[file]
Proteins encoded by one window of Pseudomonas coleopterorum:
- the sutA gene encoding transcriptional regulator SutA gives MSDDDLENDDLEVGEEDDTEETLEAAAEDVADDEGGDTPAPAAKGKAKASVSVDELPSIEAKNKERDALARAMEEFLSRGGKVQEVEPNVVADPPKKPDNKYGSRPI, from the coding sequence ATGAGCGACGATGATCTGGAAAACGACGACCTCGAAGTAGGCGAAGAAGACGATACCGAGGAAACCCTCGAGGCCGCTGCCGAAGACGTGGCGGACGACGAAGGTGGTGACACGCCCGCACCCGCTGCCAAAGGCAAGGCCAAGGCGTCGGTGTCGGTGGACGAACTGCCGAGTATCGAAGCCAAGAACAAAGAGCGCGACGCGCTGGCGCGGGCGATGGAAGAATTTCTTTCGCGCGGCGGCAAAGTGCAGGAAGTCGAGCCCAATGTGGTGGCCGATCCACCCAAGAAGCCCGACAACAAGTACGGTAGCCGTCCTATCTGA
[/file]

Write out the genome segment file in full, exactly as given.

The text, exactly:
Proteins encoded by one window of Pseudomonas coleopterorum:
- the sutA gene encoding transcriptional regulator SutA gives MSDDDLENDDLEVGEEDDTEETLEAAAEDVADDEGGDTPAPAAKGKAKASVSVDELPSIEAKNKERDALARAMEEFLSRGGKVQEVEPNVVADPPKKPDNKYGSRPI, from the coding sequence ATGAGCGACGATGATCTGGAAAACGACGACCTCGAAGTAGGCGAAGAAGACGATACCGAGGAAACCCTCGAGGCCGCTGCCGAAGACGTGGCGGACGACGAAGGTGGTGACACGCCCGCACCCGCTGCCAAAGGCAAGGCCAAGGCGTCGGTGTCGGTGGACGAACTGCCGAGTATCGAAGCCAAGAACAAAGAGCGCGACGCGCTGGCGCGGGCGATGGAAGAATTTCTTTCGCGCGGCGGCAAAGTGCAGGAAGTCGAGCCCAATGTGGTGGCCGATCCACCCAAGAAGCCCGACAACAAGTACGGTAGCCGTCCTATCTGA